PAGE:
Book: Nurse authors Uganda’s first handbook to guide Women through pregnancy

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Martin Lubega, a nurse based at Soroti Regional Referral hospital has written a handbook providing a step by step guide to health workers and women about pregnancy care.

Titled, ‘My pregnancy’, the first of its kind to be reviewed and approved by the Ministry of Health for circulation, the handbook contains chapters detailing what one needs to do from preconception, antenatal to postnatal care. 

According to Lubega, under pre-conception care for instance, the package stipulates that one has to check for genetic diseases,  vaccinate against preventable diseases and check their  nutritional status, which involves among others screening for anaemia.

He says most of the information is largely ignored by both health workers and couples, adding that he hatched idea from his experience during training at Kawempe National referral hospital.  Lubega reveals that to date expectant mothers don’t get the required antenatal care but a short conversation with busy medics in, which many times it’s hard to capture any red flags.

He says with glaring problems of access to healthcare, he thought of a solution that can provide mothers information at their comfort without necessarily having to visit a health facility.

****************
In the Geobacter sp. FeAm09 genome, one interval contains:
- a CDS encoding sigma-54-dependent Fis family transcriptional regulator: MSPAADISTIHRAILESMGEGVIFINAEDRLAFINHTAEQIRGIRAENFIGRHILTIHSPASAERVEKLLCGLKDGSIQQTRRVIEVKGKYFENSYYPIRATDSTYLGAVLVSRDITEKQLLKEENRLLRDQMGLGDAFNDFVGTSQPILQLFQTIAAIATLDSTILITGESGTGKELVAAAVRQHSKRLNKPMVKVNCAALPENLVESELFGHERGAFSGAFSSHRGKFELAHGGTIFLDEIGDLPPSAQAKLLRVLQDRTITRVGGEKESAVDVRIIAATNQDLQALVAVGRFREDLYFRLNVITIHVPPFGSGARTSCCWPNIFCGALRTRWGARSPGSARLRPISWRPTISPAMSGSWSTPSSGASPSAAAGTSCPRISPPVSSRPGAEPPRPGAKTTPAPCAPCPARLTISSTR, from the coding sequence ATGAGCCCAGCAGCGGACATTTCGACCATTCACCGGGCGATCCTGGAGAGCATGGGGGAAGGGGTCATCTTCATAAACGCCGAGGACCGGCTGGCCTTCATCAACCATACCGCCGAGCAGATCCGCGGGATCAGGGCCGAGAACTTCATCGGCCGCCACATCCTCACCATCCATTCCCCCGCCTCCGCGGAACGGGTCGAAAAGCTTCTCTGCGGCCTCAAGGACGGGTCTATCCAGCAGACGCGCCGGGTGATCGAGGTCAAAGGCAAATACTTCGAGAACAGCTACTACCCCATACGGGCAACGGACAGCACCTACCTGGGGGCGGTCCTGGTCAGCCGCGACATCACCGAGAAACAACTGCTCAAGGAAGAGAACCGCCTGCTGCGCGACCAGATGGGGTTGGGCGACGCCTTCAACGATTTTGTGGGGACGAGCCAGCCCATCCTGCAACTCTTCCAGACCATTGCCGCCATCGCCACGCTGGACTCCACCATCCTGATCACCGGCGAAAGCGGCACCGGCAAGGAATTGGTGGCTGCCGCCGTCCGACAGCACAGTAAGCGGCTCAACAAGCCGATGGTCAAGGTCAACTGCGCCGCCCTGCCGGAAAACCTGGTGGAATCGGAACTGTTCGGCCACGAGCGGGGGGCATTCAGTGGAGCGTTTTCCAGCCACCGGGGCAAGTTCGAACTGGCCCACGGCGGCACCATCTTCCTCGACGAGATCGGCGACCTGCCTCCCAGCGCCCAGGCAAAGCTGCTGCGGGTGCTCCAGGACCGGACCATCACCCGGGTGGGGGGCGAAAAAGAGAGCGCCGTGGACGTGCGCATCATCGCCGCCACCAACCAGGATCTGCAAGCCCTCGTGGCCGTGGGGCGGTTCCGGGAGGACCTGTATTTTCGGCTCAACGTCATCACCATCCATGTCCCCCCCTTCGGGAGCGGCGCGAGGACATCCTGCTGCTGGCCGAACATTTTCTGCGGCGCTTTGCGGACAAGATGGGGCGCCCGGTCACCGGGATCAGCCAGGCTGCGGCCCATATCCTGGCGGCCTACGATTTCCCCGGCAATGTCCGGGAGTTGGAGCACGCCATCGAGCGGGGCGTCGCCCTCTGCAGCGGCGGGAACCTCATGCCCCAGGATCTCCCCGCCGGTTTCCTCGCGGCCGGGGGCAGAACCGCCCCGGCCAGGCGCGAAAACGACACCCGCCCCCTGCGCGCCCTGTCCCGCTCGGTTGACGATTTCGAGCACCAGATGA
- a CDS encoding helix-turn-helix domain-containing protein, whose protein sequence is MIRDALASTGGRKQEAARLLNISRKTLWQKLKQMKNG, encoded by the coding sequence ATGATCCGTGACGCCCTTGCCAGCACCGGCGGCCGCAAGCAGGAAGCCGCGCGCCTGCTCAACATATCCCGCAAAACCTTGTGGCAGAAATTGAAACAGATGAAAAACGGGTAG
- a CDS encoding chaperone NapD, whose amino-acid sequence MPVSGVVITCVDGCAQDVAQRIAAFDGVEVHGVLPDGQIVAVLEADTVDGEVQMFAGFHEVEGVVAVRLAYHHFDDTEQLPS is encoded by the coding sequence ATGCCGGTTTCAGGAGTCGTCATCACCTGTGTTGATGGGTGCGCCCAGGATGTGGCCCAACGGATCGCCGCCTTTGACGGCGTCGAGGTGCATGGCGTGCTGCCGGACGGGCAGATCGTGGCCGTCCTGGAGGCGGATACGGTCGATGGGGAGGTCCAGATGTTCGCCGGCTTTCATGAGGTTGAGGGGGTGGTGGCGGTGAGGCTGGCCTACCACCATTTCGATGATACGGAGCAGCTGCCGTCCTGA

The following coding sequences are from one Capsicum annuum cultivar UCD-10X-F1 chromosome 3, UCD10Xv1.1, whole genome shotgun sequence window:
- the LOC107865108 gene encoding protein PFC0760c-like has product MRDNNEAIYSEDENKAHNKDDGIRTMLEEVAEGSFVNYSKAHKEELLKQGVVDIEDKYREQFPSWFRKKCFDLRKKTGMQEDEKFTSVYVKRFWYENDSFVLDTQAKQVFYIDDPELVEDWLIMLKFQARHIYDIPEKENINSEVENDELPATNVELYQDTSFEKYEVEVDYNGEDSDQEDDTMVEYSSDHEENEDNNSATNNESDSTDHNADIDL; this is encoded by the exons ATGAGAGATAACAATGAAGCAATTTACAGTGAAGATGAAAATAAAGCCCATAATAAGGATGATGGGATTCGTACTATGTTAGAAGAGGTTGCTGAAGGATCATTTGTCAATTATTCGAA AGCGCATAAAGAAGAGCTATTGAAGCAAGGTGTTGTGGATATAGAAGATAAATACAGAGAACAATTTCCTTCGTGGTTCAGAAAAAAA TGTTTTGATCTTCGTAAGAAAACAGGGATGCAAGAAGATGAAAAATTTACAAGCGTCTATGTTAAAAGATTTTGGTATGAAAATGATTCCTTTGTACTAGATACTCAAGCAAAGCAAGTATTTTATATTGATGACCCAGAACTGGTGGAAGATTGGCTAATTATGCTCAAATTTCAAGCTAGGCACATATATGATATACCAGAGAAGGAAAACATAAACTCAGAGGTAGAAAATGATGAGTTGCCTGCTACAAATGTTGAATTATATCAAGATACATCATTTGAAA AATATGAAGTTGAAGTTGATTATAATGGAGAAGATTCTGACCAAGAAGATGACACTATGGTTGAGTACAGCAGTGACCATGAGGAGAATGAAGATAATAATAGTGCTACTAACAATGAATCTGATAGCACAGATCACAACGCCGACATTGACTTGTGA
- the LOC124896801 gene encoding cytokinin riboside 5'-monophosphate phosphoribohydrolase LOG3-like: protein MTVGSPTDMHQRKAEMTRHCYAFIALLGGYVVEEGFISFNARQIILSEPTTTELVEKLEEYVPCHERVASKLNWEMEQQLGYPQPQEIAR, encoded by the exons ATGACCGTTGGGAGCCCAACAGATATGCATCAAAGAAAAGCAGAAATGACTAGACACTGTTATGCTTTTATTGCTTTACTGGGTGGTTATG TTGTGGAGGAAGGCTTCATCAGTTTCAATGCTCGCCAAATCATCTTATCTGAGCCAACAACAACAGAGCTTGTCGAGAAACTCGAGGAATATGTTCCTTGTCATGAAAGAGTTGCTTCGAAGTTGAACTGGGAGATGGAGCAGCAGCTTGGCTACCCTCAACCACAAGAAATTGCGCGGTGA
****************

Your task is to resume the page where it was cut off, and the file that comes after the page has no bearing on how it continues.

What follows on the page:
Lubega’s book, which features images that describe what care package is required at what point comes in just as the country is recovering from the effects of the lockdown instituted to halt further transmission of COVID-19. The lockdown saw a lot of women initially failing to make it to health facilities for their antenatal appointments partly because of the break down in transport.

Dr. Charles Olaro, the Director Curative Services in the Ministry of Health who officiated at an awards event by the Social Innovation in Health Initiative(SIHI), a hub under Makerere University School of Public Health that supports none science innovations that drive health outcomes,  said such initiatives as Lubega’s came in handy to fill the gap created by COVID-19 restrictions.

During the lockdown, Lubega tried his book by embarking on zoom antenatal classes where he used the book to interact with women who needed pregnancy-related services for free.  He managed to reach 120 women through this trial campaign dubbed, ‘antenatal ku Sunday’ by December. 

Also he says he then sought approvals and put out the book for sale in various book shops in Kampala. At least 300 copies of the book have been sold.  Now, his innovation has received an award for filling the void that became more visible during the lockdown.   Speaking to URN on Thursday morning, Dr. Phyllis Awor, the Director of the SIHI hub said they awarded Lubega after a review by a multidisciplinary team from the Ministry and the College of Health Sciences that confirmed the quality of his content.

Awor says access to health education by pregnant women outside the Antenatal Care Clinic is important for improving maternal and child health outcomes noting that more than 50% of the women attending ANC don’t receive sufficient information as less than 15 minutes are allocated to each woman.  

Lubega says if endorsed by the Ministry for use in all health facilities, the book will be translated into five other languages to ensure that the entire population can put the resource to use.

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